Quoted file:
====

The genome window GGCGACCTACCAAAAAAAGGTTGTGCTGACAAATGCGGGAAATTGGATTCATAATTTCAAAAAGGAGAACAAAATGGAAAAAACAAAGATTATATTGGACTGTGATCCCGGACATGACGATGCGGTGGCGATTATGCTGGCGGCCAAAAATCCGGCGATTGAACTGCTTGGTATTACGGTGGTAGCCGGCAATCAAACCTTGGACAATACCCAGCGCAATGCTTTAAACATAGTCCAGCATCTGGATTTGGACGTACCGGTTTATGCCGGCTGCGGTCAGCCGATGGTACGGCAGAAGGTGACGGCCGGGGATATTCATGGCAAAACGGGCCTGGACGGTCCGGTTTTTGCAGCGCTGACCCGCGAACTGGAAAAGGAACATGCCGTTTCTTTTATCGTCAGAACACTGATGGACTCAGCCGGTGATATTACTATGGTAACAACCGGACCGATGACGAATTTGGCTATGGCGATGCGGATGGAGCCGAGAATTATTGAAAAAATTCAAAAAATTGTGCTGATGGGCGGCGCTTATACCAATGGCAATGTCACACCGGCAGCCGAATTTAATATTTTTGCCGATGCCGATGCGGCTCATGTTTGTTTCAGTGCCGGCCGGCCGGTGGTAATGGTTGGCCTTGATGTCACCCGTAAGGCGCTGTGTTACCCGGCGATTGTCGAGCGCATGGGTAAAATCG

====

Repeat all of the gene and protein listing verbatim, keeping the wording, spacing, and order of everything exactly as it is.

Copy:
The genome window GGCGACCTACCAAAAAAAGGTTGTGCTGACAAATGCGGGAAATTGGATTCATAATTTCAAAAAGGAGAACAAAATGGAAAAAACAAAGATTATATTGGACTGTGATCCCGGACATGACGATGCGGTGGCGATTATGCTGGCGGCCAAAAATCCGGCGATTGAACTGCTTGGTATTACGGTGGTAGCCGGCAATCAAACCTTGGACAATACCCAGCGCAATGCTTTAAACATAGTCCAGCATCTGGATTTGGACGTACCGGTTTATGCCGGCTGCGGTCAGCCGATGGTACGGCAGAAGGTGACGGCCGGGGATATTCATGGCAAAACGGGCCTGGACGGTCCGGTTTTTGCAGCGCTGACCCGCGAACTGGAAAAGGAACATGCCGTTTCTTTTATCGTCAGAACACTGATGGACTCAGCCGGTGATATTACTATGGTAACAACCGGACCGATGACGAATTTGGCTATGGCGATGCGGATGGAGCCGAGAATTATTGAAAAAATTCAAAAAATTGTGCTGATGGGCGGCGCTTATACCAATGGCAATGTCACACCGGCAGCCGAATTTAATATTTTTGCCGATGCCGATGCGGCTCATGTTTGTTTCAGTGCCGGCCGGCCGGTGGTAATGGTTGGCCTTGATGTCACCCGTAAGGCGCTGTGTTACCCGGCGATTGTCGAGCGCATGGGTAAAATCG